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The High Cost of Digital Discrimination: Why Companies Should Care About Web Accessibility
Netflix, Disney and Target have all faced lawsuits alleging their websites offer poor accessibility for the disabled. It makes no sense to wait for US guidelines, now expected in 2018, to end an era of digital discrimination. Every few months, a new lawsuit involving internet accessibility pops up. In November, a legally blind man sued the National Basketball Association, claiming its website did not accommodate the visually impaired. Over the summer, cruise operator Carnival Corp agreed to pay $405,000 in damages and penalties in a settlement with the US justice department over a variety of accessibility issues, including ones with its website and apps.
From http://www.theguardian.com/sustainable-business/2015/dec/31/digital-discrimination-netflix-disney-target-web-accessibility-doj, January 17, 2016

Should Accessibility Overlay Tools Be Used as a Strategic Part of your Accessibility Efforts
Other technology giants have joined the conversation and their efforts are helping everyone. We also learned that when a website, software application, app, tool, game or other types of the Internet, Communications and Technology (ICT) is made accessible everyone benefits. Accessibility supports persons with disabilities but also helps novice ICT users, non-native language speakers, senior citizens, and persons with neurodiversity like dyslexia. The World Health Organization (WHO) estimates that globally 1 in 7 persons have a disability, 1 billion people or about 15% of the population. These numbers will continue to grow for many reasons especially due to aging societies. Think about the implications - would you want to build a system that 15% of your customers could not access?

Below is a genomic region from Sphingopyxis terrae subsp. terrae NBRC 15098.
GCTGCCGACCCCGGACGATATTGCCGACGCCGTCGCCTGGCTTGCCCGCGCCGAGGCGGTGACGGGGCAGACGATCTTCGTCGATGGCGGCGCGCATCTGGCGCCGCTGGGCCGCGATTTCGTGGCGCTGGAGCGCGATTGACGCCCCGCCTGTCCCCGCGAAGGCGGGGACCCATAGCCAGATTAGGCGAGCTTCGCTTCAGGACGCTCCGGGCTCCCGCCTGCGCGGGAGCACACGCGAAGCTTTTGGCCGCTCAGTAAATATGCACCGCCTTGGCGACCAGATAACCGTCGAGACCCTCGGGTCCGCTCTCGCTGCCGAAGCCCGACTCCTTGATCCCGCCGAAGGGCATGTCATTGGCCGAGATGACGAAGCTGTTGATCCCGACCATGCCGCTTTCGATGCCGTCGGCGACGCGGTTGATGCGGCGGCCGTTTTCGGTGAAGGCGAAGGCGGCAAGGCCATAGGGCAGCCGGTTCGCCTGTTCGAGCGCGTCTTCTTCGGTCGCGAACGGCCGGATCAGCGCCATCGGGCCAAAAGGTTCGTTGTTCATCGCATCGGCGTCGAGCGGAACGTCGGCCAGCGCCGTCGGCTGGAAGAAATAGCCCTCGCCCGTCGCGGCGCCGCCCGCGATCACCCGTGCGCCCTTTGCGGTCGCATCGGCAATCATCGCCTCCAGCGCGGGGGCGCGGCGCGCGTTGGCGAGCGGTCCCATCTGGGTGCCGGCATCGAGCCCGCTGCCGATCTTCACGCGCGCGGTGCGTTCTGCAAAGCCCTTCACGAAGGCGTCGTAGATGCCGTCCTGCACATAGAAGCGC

From http://www.huffingtonpost.com/debra-ruh/should-accessibility-over_b_8900720.html?ir=India&adsSiteOverride=in, January 15, 2016

The Revolution in Technology That is Helping Blind People See
Lex Arriola is your typical 15-year-old girl. She uses her smartphone a ton. She texts. She FaceTimes. Like most teens, she loves emoji and, of course, Taylor Swift. But unlike most of her peers, Arriola was born blind. When she gets texts with emojis, Siri translates them, so messages are punctuated by “face screaming in fear” and “puffing with angry face”. She has a Braille Sense, a small book-sized beige contraption with a tactile keyboard that she uses to read and write. Arriola, a petite curly-haired brunette with a warm smile, commands her always-dark iPhone screen with a flurry of taps, swipes and voice commands to Siri. Over the last 30 years, technologists have made huge strides in making the internet more accessible to the blind, with digitized Braille systems and text-to-speech software that reads the words on a webpage or app aloud. More recently, companies, including Facebook, have started translating images into read-aloud text. (Maybe that will actually nudge Arriola to start using the social network.)
From http://fusion.net/story/234818/tech-disabilities-artificial-intelligence/, January 15, 2016

Dubai Students Develop Sign Language App to Benefit Deaf Community
A team of university students have set out to help bridge the gap between the deaf and non-deaf communities of the UAE through a mobile application that teaches users the fundamentals of Emirati sign-language. The students from Canadian University Dubai, or CUD, came up with the idea for the app named Efhamni - Arabic for "understand me" - after research revealed that families with deaf children tend to adopt more informal methods of communication that could limit the child's potential to engage with wider society. The technology is being developed as part of the Ripples of Happiness Programme, a region-wide community initiative delivered by the Coca-Cola Foundation and Injaz UAE, which aims to encourage social responsibility.
From http://www.albawaba.com/business/dubai-students-develop-sign-language-app-benefit-deaf-community-786540, January 15, 2016

The Value of Web Accessibility